This question again?
Yes, this question again.
After spending two years in Chester at then-named PPL Park, the ACC decided to move the league’s men’s lacrosse championship to Kennesaw State University in Georgia.
It was a good experience, but the attendance and mother nature played a big role in the title game between Syracuse and Duke. A lightning delay of about three hours made the grass field at KSU unplayable, which forced the teams to play the remaining minutes on an artificial turf field. It also left viewers at home who had no clue about Periscope or Facebook Live left out and relying on other ways to find out who won.
A development came earlier today, thanks to Lindsay Kramer of Syracuse.com.
While it's tough to hold the school accountable for Mother Nature, poor attendance for the final — listed at 3,206 — was a concern.
But before the five coaches could even voice their opinions on Tuesday, they were told that the facility is booked for another event on the weekend of the ACC championship and therefore is not an option even if the coaches wanted to go back.
"For sure we're not there,'' said new Virginia coach Lars Tiffany.
So we’re definitely not back in Georgia next year. Would they have preferred to stay at KSU for 2017 if it were available is unknown.
The coaches then discussed returning to rotating on-campus sites.
Tiffany, a native of LaFayette, said the coaches then decided to return to a rotation of on-campus sites. In that scenario, Duke would pick up as host for 2017 and the 2018 host would be determined from there.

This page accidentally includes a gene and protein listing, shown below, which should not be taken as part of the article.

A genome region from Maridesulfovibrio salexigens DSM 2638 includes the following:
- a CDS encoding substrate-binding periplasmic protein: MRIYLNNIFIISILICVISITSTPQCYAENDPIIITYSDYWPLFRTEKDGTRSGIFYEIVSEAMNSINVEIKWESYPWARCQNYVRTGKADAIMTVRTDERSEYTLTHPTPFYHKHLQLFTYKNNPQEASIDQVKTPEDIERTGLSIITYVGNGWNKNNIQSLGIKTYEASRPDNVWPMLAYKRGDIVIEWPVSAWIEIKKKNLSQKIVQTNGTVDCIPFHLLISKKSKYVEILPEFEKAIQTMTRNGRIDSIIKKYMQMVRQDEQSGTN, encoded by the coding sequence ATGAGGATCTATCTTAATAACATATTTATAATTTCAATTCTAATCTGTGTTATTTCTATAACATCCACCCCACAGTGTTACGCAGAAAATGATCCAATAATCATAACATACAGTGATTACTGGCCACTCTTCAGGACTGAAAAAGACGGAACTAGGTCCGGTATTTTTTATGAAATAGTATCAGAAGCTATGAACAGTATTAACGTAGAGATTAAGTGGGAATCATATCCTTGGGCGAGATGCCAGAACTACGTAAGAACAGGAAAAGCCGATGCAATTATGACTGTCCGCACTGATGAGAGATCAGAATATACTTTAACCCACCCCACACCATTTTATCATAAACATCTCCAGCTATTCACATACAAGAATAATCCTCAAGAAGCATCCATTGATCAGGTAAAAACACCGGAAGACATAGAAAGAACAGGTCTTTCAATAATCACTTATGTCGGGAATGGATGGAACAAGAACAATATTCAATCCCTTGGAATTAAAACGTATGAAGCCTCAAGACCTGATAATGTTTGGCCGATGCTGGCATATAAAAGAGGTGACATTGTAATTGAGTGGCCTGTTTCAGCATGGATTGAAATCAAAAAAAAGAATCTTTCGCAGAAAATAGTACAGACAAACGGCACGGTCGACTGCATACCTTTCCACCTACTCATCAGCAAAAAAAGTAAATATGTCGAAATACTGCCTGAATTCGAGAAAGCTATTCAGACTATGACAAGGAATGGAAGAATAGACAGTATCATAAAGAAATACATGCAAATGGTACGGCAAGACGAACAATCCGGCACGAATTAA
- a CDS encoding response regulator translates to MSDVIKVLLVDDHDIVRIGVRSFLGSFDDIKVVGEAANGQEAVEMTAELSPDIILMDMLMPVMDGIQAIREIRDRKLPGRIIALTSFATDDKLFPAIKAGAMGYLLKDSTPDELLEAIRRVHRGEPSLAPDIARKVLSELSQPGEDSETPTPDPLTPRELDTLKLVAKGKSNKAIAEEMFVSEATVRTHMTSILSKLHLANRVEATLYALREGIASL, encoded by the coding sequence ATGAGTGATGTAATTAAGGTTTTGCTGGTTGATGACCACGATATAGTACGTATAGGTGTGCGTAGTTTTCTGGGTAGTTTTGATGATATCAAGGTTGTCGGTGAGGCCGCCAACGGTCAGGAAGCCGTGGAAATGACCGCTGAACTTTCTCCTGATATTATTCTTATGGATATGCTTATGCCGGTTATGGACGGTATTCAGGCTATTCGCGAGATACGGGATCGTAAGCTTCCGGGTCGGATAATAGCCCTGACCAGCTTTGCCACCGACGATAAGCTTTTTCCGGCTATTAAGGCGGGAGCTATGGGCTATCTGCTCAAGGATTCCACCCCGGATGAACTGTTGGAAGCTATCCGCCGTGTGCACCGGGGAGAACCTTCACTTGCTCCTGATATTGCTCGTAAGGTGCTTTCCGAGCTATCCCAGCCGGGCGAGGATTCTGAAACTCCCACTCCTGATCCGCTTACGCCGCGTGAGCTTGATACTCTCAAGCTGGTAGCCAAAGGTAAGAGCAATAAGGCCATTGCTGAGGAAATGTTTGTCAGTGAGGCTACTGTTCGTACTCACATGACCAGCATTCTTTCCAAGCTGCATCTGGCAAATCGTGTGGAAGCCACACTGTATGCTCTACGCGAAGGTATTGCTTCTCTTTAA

It seems like this might be the choice for the ACC (and possibly the same for the NCAA, but that’s for another time).
But hold the phone from the ACC today:
Every one of our 15 universities is strongly committed to these values and therefore, we will continue to host ACC Championships at campus sites. We believe North Carolina House Bill 2 is inconsistent with these values, and as a result, we will relocate all neutral site championships for the 2016-17 academic year. All locations will be announced in the future from the conference office
So we can definitely scratch Charlotte out of hosting the tournament.
But as Kramer wrote, the coaches’ plan for Duke to host in 2017 is okay for now. Which could be very interesting, given that Duke and UNC are both in the state of North Carolina. Could that affect their plan? As of now, it doesn’t look like it.
What about the atmosphere?
"My opinion is I like the idea of going back to the on-campus venues,'' Tiffany said. "I'm excited about going some place where you do have access to the student body and you do have access to the ACC community. To me, it's not about the number (of fans). You can have 4,000 people and have atmosphere.''
But will the ACC community, specifically the students, respond well? Depends on their interest in lacrosse and if the team that’s hosting is playing.
It’s worked before, with Duke’s Koskinen Stadium, Virginia’s Klöckner Stadium, and UNC’s Kenan Memorial Stadium being able to host the tourney on a rotating basis, along with Maryland at Maryland (Byrd) Stadium.
But we’re now adding Notre Dame and Syracuse to the mix. Notre Dame’s Arlotta Stadium is a beautiful place to play, but it can only seat about 2,500 in the grandstands. Alumni Stadium, Notre Dame’s soccer venue, hosts about the same. So could there be a possible ACC Tournament at Notre Dame Stadium? That would be lit. Rudy would be proud.